Summer Multitasking

Since mid-May I have been multitasking, balancing an internship, a readings class (to start prepping for my comprehensive exams in December), and thesis research and planning. (Plus, I’ve been trying to enjoy the city of Wilmington and its cultural offerings, i.e. museums, concerts, and the beach. 🙂 )

One fact which makes this balancing much easier is that my internship and my thesis are heavily linked. I am a collections intern at the Cape Fear Museum of History and Science where I have been working on research for a possible new exhibit on women. I began with a broad approach of reading about southern women’s history across time and perusing the collection to see what kinds of objects pertaining to women’s history I could find. I have also begun getting into primary sources at the New Hanover County Library North Carolina Room. The research is becoming more focused on women’s economic lives, especially in the 20th century.

My thesis, which I am still working on more clearly delineating, will examine how the museum has presented women’s and gender history in the past and how it might improve that interpretation in the future, specifically via the way it collects and presents objects. My research on women in Wilmington for the future exhibit has helped to give me a necessary background in the women’s history that falls within the museum’s interpretive mission. It has also given me a better understanding of changing conceptions of gender over time, important context for presenting gender and women’s history. Stay tuned for more as my questions and research become more focused.

The internship also began with a small project related to the museum’s social media initiatives. Each day the museum shares photos of items in the collection. For an initiative called Shoesday (Tuesday) I rounded up shoes and items related to shoes in the collection that I found interesting, aiming to provide a variety that showcases the diversity of the collection. Through doing so I learned how to use Rediscovery, a collections software much like PastPerfect with which I was already familiar. Rediscovery is my gateway to the collections for work on my thesis as well, allowing me to search and sort in order to find objects related to women and gender. It is always good to learn new practical skills and technology for the museum setting.

I also had the privilege of volunteering at one of the museum’s science-oriented events called StormFest. The event educates families about weather and emergency preparedness in the region. I worked with another intern at the Shaving Cream Rain station which demonstrated the way accumulated humidity and water particles in a cloud will eventually lead to rain. The activity was a big hit with kids and a great experience for me to interact with visitors.

One final update is a piece of very exciting news. A poster submitted by the two co-curators and I about our work on the Push and Pull: Eastern European and Russian Migration to the Cape Fear Region exhibit has been accepted for the NCPH sponsored poster session at the AASLH Annual Meeting in St. Paul in September. We will be going to present our poster, do some networking, and attend some very interesting sessions. It will be my first national conference and a great experience to share our work with others in the field. I’m looking forward to it!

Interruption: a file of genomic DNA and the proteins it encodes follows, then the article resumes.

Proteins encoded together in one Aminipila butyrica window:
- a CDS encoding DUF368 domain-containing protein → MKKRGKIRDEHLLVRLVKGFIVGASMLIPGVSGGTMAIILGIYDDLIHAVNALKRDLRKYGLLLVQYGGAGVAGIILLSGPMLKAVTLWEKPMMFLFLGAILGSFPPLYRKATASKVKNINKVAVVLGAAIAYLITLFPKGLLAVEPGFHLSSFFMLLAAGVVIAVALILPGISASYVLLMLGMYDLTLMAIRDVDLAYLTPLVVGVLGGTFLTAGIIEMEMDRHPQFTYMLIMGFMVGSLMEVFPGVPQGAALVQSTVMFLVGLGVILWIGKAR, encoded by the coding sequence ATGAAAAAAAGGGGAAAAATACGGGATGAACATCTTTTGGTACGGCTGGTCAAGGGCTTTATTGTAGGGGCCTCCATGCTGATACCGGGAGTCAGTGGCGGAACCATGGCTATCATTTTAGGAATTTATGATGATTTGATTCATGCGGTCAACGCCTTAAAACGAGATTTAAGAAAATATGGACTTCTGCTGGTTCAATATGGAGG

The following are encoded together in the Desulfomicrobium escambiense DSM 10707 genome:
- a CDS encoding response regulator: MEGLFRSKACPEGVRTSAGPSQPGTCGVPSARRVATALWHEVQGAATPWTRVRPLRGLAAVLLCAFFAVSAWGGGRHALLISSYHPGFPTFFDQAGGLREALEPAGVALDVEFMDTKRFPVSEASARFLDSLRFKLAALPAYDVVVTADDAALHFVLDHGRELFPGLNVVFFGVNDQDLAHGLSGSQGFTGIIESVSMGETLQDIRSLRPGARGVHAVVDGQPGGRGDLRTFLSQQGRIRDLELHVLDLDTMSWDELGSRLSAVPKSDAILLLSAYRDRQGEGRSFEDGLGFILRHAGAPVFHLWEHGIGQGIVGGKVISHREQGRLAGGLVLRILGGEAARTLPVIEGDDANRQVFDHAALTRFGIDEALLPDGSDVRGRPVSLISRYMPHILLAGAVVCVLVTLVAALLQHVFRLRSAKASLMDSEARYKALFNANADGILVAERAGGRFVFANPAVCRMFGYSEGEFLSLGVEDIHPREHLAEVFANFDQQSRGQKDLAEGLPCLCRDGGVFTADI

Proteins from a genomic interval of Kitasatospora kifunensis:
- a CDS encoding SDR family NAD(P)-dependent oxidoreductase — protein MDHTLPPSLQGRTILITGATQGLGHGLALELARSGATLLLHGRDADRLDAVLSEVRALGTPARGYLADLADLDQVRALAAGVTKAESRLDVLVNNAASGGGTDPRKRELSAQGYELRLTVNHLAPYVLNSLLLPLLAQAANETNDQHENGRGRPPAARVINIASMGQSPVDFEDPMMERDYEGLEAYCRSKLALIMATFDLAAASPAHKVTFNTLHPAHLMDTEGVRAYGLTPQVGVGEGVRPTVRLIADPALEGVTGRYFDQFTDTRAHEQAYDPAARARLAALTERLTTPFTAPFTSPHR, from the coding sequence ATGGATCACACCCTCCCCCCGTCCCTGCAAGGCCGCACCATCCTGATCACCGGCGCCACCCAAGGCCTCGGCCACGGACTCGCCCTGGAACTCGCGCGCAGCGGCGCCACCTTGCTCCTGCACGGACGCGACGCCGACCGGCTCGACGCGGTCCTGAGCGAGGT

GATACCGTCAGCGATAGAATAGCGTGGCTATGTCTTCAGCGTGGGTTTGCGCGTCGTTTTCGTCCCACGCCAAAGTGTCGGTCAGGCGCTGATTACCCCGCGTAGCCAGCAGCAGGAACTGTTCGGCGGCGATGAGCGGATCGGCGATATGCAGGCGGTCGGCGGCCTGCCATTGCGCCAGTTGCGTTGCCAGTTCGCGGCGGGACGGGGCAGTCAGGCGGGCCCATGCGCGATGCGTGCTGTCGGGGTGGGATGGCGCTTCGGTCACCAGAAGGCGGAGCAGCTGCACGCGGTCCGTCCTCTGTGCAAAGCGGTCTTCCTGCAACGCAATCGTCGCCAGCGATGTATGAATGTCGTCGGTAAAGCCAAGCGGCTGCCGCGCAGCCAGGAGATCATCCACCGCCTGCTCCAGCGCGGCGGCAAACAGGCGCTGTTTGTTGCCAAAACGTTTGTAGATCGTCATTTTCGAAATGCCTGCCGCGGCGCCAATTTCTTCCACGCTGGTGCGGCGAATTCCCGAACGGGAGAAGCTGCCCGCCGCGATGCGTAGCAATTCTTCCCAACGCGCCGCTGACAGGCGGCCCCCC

Classes start back in just over a month–until then I will continue working on my thesis, reading for comps, and interning at the Cape Fear Museum. 🙂

Adventures in Exhibition

My final update about my experiences in my second semester of grad school is about the exhibit produced through my course on Museum Exhibition. The exhibit was easily the most challenging and work-intensive project this semester, but it was also the most rewarding. I learned so much about exhibit planning, designing, fabrication, and installation and I am proud of the final product my team and I produced.

As I have mentioned in previous posts, the exhibit is a continuation of the Volga to Cape Fear Project, which we began working on last semester in the course on Historical Collections. This semester we took stock of the objects we had collected, the oral histories interviews we conducted, and we did new research in order to decide on our interpretive themes. We realized there were 3 major time periods to discuss, the early 1900s, the Cold War era, and the Post-Soviet period. We also conducted visitor surveys with patrons of UNCW’s Randall Library which houses the Public History Graduate Student Gallery. We were hoping to glean information on what college students, our primary audience because of the location of the exhibit, already knew about Russia and Eastern European Immigration, what they might want to know, and what kind of associations they had with those places. We discovered that most college students knew little about that region of the world, had mostly stereotypical associations with it, but were asking many of the same questions as us about life in Russia and Eastern Europe, reasons for migration, and adaptation to the United States. The visitor responses influenced many of our interpretive decisions. For instance, we decided that the exhibit should feature well-labeled maps to provide geographic context, and that a timeline with dates more familiar to Americans would help place our topic in temporal context.